The human brain is capable of truly remarkable feats. It can deduce the laws of nature and devise methods to manipulate those laws. It can process of an endless stream of data in real-time. Most amazing, it can contemplate the implications of its own existence. What it cannot do operate with absolute precision. The brain keeps up with the firehose of information streaming into the five senses by selectively ignoring the information it deems unimportant (my wife complains constantly about my brain's well-honed ability in this regard). It produces output (a decision) based on incomplete input by filling in the blanks with extrapolations based on available information and past experience. If one of the blanks filled-in turns out to be the hang-check, however, the results can be less than desirable.
Almost doesn't count in many sports, and hang gliding is most definitely one of them. Whenever we decide to commit aviation, we must force our brains to operate with greater precision. Several techniques have evolved as the result of over 80 years of aviation experience, of countless mistakes made and the best efforts of aviation pioneers to find workable solutions. These techniques work as well as anything can, and we should add these tools to our arsenal. They include: 1) The use of written memory aids (checklists), 2) Directed assistance from another crew member (wire crew), 3) Redundancy, 4) Habit pattern, 5) Interlocks, and 6) Standardization. It is ultimately the pilot's responsibility to effectively manage all of the resources at his or her disposal in order to conduct a safe and successful flight.
Checklists are the first line of defense against mistakes of omission. Checklists may be run from memory (most pilots do this even with incredibly complex checklists) provided that the accomplishment of all checklist items is confirmed by reference to a written checklist. This helps prevents the pilot from falling victim to a fill-in-the-blank type error (I could have sworn I checked that!).
If a wire crew is available, they should be directed to confirm each checklist item as it is performed. This helps prevent the pilot from falling victim to a performance related error (I could have sworn that I checked that correctly!). Note that this does not make the wire crew responsible for backing-up every pilot they help launch. The responsibility for safe conduct of flight always resides solely with the pilot.
To be most effective a checklist should be run in a linear fashion, from A to Z, without interruption. The wire crew should never attempt to run the checklist for the pilot. The wire crew should never interrupt the flow of the pilot's checklist unless directed to do so by the pilot as part of the check. I have seen launches where well intentioned wire crew members would prompt the pilot to check (or double-check) for their favorite important items. This only disrupts the flow of a well-run checklist. If the pilot is not conducting a well-run checklist, the wire crew should point this out and let the pilot take corrective action: ideally by running the whole thing over again starting with item #1. Our checklists are not so long that this represents a significant burden.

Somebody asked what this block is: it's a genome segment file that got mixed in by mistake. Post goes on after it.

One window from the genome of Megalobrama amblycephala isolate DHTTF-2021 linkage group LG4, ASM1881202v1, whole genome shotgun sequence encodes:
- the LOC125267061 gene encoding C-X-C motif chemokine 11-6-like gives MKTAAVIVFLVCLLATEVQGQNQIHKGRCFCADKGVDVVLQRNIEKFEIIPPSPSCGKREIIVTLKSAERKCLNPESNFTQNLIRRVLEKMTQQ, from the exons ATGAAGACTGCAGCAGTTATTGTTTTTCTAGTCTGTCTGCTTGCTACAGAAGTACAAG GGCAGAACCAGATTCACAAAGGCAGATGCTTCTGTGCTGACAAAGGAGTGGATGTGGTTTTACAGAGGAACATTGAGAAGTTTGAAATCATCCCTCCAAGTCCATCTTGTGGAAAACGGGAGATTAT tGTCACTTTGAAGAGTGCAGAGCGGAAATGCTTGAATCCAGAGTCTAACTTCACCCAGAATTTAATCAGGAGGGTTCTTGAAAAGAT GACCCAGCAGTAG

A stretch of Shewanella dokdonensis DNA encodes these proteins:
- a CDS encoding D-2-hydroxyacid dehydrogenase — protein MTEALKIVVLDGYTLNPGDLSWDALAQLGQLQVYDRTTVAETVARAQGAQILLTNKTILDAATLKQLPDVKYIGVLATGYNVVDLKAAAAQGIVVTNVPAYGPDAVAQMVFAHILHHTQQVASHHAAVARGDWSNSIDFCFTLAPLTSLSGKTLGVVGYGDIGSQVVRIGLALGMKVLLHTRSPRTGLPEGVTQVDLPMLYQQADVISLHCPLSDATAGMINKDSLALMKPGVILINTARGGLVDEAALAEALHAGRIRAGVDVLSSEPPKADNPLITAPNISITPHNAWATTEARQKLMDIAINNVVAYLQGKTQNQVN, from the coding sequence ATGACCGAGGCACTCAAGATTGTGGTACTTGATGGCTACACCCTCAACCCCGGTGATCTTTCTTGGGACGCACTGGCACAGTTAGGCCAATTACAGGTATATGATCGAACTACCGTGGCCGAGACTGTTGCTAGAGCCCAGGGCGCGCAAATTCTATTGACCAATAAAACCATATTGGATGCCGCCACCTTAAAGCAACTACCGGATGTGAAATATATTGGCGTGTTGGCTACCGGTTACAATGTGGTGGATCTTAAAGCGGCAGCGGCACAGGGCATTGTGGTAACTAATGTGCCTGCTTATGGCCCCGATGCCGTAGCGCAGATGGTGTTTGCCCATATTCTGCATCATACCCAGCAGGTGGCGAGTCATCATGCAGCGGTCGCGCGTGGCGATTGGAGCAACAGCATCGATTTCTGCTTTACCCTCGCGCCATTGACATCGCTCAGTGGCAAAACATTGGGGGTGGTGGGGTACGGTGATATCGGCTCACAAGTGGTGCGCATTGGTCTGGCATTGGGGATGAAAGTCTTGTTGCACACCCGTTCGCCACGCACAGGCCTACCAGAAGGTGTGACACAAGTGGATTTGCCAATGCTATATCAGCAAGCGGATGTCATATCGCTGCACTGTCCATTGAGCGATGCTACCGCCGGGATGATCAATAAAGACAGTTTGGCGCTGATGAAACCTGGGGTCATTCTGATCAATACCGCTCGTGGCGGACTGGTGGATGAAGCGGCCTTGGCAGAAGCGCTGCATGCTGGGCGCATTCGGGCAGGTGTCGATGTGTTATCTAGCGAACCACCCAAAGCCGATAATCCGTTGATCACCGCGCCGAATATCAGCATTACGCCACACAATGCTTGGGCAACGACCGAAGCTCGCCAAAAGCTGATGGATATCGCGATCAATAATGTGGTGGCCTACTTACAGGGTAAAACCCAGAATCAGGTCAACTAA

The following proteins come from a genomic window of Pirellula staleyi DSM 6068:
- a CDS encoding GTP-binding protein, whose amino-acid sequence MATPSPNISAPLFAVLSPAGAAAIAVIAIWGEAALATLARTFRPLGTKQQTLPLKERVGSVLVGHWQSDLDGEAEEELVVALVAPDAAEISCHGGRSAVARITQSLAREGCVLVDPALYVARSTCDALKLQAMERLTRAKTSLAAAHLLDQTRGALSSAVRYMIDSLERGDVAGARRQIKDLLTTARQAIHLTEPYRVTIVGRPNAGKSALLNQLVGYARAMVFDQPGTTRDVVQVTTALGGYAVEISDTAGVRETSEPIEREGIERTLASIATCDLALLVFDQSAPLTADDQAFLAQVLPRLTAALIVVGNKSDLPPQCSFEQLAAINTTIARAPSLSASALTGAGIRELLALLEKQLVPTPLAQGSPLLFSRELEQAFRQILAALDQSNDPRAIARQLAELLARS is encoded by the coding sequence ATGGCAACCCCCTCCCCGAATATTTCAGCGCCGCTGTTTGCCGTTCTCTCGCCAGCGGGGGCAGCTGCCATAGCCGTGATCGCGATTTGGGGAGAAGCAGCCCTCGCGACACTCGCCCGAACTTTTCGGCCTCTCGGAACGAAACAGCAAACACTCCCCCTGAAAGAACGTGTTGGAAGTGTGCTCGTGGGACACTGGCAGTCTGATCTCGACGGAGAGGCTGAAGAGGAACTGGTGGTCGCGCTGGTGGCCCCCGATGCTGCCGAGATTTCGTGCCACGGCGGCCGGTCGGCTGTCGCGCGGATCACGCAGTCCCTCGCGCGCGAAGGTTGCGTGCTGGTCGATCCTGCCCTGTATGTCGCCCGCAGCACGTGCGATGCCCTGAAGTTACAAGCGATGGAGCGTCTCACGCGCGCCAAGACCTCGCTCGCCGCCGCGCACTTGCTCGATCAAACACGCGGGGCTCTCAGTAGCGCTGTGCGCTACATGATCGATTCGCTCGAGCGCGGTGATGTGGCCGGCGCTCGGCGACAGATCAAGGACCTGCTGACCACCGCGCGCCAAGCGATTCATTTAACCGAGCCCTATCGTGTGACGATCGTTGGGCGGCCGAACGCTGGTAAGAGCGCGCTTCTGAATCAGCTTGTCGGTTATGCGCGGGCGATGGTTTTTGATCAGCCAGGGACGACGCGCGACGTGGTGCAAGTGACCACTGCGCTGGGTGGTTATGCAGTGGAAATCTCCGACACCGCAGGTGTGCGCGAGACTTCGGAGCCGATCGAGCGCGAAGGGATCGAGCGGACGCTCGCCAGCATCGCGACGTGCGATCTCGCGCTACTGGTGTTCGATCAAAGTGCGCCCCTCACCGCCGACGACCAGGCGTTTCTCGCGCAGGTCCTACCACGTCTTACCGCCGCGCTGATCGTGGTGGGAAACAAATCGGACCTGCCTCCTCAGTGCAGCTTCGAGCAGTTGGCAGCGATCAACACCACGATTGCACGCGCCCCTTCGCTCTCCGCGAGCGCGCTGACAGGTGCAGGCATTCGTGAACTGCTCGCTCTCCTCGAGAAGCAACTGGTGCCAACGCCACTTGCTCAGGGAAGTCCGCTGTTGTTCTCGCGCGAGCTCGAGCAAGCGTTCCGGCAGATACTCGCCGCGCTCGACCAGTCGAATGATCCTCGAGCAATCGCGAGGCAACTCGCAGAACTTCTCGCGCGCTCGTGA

Another line of defense is to build redundancy into your system. Critical items should be checked independently, at different times. If the odds are 1 in 20 that you will miss something on any single check, they increase to 1 in 400 that you will miss that item after two independent checks, and 1 in 8,000 that you will miss that item after three independent checks. As you can see, redundancy can be a powerful tool! This principle works in space as well as time. Four independent sets of eyes, used properly, are far less likely to miss something that one set. Responsibility for the effective use of all those eyes lies solely with the pilot. Make effective use of you wire crew.
Establishing a habit pattern is another good technique. There is a great deal of controversy about this in the hang gliding community. It works well in other forms of aviation due to the consistency of most other operations. We, by contrast, often fly at a different site every day. We fly under an incredibly wide range of conditions. Our crew composition changes with every outing, and often with every launch on any given outing. We fly on a highly irregular basis. Distractions are legion. Nevertheless, if it can be accomplished, a well established habit pattern may help warn the pilot that something has just been missed. Any break in your pattern should trigger the immediate response: Ok, let's start over again from the beginning.
Interlocks are physical devices designed to prevent mistakes of commission. Some have suggested that we should hook the harness into the glider before getting into the harness, as a way of making it more difficult to launch unhooked. This makes a great deal of sense, really. Currently accepted practice has us building our wing and then walking around for an hour wearing our cockpits. We finish building the aircraft just prior to launching. Sounds kinda dumb when you put it that way. Many harness designs make this scheme impossible or extraordinarily difficult, however, but where it is practicable this technique for preventing launches while not hooked should be given serious consideration.
Perhaps the most controversial technique is standardization. We should all be reading from the same page. Certain checklist items will vary in detail depending on glider and harness design, but if everyone were accustomed to performing the same basic checks in the same order it would be virtually impossible to miss something. Any errors of omission would stick out like a sore thumb, virtually guaranteed to be noticed by someone and brought to the pilot's attention.
Below is a strawman Before Takeoff checklist, based on the one I run (soon to be with written backup):
Educational Resources for Hang Gliding